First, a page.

A: While an H5 mandola is about 15% larger than an F5 mandolin, the two instruments are very different and the H5 is not simply a 15% proportionally larger instrument than the F5. The Ultimate Bluegrass Mandolin Construction Manual doesn’t reference the H5, and it only includes full-size plans for the F5 mandolin. However, the building process and procedures for both instruments are identical. Click here to learn more about the differences between H5s and F5. (We also have plans available for the H5 mandola – see section 11, Plans, on our parts main page.)
20 Q: Is the gauze around the f-holes just there for when you rout the holes and should it come off before I attach the soundboard to the rim?
A: The gauze is not there just for routing the f-holes. The gauze around the f-holes is put on before we rout the holes for simplicity (i.e. so you won’t have to put it on later and then try to cut it to the exact shape of the f-holes). However, the gauze must stay there when the instrument is completed. It plays two important roles: 1) It adds strength to the edge grain of wood and to the extension points of the f-holes, and 2) it adds mass and rigidity to the free edges of the soundboard at the f-holes to inhibit vibrations from being wicked off or damped along the un-attached edge of the f-hole.
21 Q: I’ve seen Titebond® II in the stores. Is it better than the regular Titebond® you recommend in your book and should I use it instead?
A: Franklin’s Titebond II is a water-proof polyvinyl acetate glue which is intended primarily for outdoor in-the-weather use. The glued joints from this adhesive are highly resistant to water and provide an indestructible joint. However, while Titebond II is waterproof, and regular Titebond is not, Titebond II actually does not dry as hard and brittle as regular Titebond (an aliphatic glue). As minimal as this issue may seem, what we want in musical instrument joints and seams is a very hard connection of the parts as opposed to one that damps vibrations. Also, Titebond II dries quite a bit darker than regular Titebond — something you don’t want in soundboard and backboard center seams. Franklin recently announced Titebond III, a proprietary-compound polymer glue, which is waterproof, dries lighter in color, and is very hard. Some luthiers may argue that you want a joint you can take apart with water, but I like instruments that are designed to stay together and for luthiery, I still recommend regular Titebond.
22 Q: Can I order an Adirondack red spruce soundboard instead of the Sitka spruce soundboard that comes in the kit?
A: Yes, you can mix and match any of the parts as you like. It’s simple: Check our price list for the difference between the price of the part in the kit and the price of the part you would like to replace it with. Include the part number and description of the part you want, and the price difference when you order. If you’re in doubt of what to do, give us a call or send us an email. We also have German Silver Spruce, Douglas Fir, Western Red Cedar, and California Redwood as options.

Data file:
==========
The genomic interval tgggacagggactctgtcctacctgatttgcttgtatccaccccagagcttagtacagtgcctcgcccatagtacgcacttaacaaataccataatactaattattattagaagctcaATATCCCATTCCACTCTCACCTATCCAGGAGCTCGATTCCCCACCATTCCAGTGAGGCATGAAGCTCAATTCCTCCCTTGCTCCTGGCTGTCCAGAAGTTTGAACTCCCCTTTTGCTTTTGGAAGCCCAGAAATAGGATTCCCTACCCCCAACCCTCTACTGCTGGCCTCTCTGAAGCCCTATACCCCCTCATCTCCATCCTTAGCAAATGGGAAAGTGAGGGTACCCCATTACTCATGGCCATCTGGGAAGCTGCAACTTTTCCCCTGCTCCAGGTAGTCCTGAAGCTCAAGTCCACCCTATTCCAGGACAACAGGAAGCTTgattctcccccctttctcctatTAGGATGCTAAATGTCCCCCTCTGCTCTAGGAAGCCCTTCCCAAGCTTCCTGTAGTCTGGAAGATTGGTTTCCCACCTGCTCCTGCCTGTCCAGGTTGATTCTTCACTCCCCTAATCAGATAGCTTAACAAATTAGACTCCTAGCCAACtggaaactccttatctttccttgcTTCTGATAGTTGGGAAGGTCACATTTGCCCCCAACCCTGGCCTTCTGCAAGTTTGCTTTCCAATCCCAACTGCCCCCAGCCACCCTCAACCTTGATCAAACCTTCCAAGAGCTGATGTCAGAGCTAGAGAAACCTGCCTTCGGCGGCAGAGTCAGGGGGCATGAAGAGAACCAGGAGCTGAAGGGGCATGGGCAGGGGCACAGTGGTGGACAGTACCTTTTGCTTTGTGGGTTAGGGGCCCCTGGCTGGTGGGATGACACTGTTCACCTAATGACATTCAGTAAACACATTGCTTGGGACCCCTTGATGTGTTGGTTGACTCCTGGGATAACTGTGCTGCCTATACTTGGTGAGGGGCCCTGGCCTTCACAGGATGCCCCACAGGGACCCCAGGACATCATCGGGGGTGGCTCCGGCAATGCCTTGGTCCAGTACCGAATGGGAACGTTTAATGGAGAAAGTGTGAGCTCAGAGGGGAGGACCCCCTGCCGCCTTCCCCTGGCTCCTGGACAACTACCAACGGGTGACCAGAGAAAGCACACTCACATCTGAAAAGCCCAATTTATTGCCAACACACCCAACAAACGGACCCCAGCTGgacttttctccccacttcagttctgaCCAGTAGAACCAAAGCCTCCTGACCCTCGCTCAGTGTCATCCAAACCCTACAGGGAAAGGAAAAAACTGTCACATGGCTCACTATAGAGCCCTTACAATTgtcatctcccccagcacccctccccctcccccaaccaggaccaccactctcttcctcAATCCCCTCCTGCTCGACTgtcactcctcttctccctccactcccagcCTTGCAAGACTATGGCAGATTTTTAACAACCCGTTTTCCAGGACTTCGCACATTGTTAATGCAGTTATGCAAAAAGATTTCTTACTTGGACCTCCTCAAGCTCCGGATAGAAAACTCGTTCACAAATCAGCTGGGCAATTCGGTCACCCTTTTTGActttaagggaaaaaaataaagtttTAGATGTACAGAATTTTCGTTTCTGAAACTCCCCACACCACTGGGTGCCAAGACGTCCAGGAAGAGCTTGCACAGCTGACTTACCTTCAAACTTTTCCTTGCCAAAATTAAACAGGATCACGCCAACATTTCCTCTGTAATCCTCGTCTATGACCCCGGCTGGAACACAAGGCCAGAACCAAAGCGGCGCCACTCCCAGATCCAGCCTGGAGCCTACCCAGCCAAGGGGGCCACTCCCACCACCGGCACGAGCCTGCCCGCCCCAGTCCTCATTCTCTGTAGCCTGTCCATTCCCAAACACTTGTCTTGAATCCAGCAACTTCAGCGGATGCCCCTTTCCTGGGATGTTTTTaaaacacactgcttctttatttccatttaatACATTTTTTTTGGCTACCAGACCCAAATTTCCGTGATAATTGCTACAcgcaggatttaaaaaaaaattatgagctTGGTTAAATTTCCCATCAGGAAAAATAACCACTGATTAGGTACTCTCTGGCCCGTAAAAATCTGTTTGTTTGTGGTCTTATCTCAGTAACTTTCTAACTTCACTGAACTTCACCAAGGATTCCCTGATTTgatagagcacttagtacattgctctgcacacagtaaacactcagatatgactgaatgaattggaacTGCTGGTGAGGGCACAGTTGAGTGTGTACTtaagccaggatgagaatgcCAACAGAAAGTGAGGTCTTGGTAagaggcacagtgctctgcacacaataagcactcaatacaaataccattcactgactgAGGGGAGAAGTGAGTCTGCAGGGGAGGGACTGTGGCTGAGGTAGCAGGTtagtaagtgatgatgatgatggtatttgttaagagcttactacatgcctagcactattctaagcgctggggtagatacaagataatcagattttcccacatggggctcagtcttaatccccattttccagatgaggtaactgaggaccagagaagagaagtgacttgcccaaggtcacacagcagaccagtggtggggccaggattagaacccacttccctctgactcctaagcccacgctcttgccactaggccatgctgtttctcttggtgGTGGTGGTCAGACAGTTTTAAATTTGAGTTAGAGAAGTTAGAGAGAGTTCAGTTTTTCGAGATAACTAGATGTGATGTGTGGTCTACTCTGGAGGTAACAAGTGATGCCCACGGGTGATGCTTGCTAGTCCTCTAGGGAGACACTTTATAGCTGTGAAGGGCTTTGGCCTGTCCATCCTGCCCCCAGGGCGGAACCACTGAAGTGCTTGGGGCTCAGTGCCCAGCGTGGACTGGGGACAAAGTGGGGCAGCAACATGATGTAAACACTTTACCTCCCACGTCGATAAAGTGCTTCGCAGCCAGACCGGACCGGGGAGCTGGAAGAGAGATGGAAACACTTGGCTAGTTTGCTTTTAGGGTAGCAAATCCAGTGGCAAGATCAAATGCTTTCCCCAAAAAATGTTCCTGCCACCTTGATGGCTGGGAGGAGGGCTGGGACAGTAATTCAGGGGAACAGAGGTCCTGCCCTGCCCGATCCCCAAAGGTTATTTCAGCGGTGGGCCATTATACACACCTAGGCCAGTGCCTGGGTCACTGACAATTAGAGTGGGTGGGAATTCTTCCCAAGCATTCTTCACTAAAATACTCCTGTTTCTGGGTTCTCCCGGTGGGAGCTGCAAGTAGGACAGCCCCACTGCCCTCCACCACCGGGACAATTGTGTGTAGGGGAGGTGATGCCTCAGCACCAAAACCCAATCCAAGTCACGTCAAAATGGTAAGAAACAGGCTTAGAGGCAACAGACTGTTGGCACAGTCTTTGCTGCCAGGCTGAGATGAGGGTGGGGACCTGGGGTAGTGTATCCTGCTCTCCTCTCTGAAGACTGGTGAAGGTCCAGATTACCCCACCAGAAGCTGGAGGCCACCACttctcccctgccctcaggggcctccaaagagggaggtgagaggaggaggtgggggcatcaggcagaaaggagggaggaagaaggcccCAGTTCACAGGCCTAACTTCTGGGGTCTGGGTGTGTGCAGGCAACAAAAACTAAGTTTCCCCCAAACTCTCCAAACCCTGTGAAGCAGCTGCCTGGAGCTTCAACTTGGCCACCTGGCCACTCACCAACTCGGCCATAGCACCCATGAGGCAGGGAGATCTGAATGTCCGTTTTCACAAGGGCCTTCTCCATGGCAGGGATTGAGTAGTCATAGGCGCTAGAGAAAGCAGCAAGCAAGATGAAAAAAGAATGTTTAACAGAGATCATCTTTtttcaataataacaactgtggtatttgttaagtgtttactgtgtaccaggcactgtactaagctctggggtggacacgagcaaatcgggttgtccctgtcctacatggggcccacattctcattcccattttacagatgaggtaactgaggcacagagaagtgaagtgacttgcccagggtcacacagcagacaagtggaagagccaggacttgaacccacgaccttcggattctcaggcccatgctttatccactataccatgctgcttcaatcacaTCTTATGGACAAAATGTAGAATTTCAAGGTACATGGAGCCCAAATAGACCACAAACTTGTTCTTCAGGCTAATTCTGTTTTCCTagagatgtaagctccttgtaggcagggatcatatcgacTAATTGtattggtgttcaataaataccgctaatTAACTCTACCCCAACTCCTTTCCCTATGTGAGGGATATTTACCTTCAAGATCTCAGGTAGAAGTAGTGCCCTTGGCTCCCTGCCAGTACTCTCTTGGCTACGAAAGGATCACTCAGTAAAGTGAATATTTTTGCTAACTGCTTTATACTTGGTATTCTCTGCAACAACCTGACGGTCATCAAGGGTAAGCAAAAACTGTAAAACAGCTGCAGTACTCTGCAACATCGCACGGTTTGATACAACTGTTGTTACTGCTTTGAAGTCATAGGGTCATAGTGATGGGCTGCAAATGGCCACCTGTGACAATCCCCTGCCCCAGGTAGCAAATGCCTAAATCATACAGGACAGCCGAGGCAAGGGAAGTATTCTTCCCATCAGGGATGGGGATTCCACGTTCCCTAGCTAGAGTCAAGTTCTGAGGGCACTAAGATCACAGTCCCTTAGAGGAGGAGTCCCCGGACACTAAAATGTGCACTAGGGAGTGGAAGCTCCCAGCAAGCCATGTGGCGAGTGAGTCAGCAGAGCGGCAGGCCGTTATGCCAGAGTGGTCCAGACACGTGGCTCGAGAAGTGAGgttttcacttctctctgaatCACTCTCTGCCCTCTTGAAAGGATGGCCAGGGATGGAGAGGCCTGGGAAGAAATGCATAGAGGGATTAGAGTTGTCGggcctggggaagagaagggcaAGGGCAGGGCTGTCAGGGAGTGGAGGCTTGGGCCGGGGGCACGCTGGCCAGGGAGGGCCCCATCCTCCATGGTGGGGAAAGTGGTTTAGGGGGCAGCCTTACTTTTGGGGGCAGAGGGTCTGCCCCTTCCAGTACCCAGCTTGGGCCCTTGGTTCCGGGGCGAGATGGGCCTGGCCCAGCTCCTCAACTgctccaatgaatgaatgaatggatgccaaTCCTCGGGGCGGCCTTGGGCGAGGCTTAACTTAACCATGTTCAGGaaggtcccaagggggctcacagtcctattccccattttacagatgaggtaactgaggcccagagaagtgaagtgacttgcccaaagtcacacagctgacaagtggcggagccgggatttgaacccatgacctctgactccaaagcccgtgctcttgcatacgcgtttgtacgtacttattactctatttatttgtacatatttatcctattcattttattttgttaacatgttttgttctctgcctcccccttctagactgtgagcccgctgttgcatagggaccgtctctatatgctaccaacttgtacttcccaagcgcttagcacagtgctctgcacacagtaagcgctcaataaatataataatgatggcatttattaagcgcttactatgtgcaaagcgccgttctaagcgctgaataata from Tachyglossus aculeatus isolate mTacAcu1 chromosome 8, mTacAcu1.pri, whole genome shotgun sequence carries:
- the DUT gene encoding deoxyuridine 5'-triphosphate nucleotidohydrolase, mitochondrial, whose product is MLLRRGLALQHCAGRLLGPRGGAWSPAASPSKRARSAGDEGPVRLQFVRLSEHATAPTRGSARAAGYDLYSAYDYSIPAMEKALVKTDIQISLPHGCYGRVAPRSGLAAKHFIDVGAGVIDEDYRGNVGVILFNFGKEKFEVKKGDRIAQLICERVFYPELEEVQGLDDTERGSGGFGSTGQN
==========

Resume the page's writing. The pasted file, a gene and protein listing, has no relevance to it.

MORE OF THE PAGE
23 Q: From the information I read in your new book and in The Luthier’s Handbook, I’d like to try tap tuning using a strobetuner. However, I’m having trouble figuring out whether to use one of the Peterson VS-II or one of their more expensive tuners. What’s the difference?
A: Peterson makes excellent tuners and they all work well for tuning the strings or voices of musical instruments. Having said that, while I think the VS-II is a great compact unit, I have found that the spinning-wheel strobe-type tuner provides a better image and is more reliable for tap tuning the parts of musical instruments than the “virtual strobe” (i.e. VSII). The VSII is a digital system with digital display (as compared to a spinning wheel type) and I feel that the interpolation that takes place in displaying the information is not as instantaneous or readably visible as the spinning wheel type. Also, the spinning wheel type can display the intensity of the signal whereas the digital VS-II doesn’t. For tap-tuning purposes, the more advanced spinning wheel models are well worth the investment. To be on the safe side, I bounced this question off John Norris at Peterson, and he responded: “You’re right. It’s more to do with how a true mechanical strobe displays the notes, whether fundamental or overtone. Digital tuners (even the analog Virtual Tuners like the VS-II) cannot display percussive sounds as clearly or immediately as a strobe-type system; what we call a mechanical strobe. You will find that almost the entire percussion industry uses mechanical strobes for that reason. When digital tuners began to be manufactured, their main purpose was to tune stringed instruments, thats why you don’t see digital drum tuners, most use strobes for that purpose.” And, of course, tap tuning is a percussive process. So, the recommendation is pretty clear on using mechanical strobe tuners. (For more information about our tap tuning tools and books, please click here to go to our Tap Tuning Tools and Equipment page. For more information about Peterson’s line of tuners, see their web site at http://www.petersontuners.com/siminoffaff/.)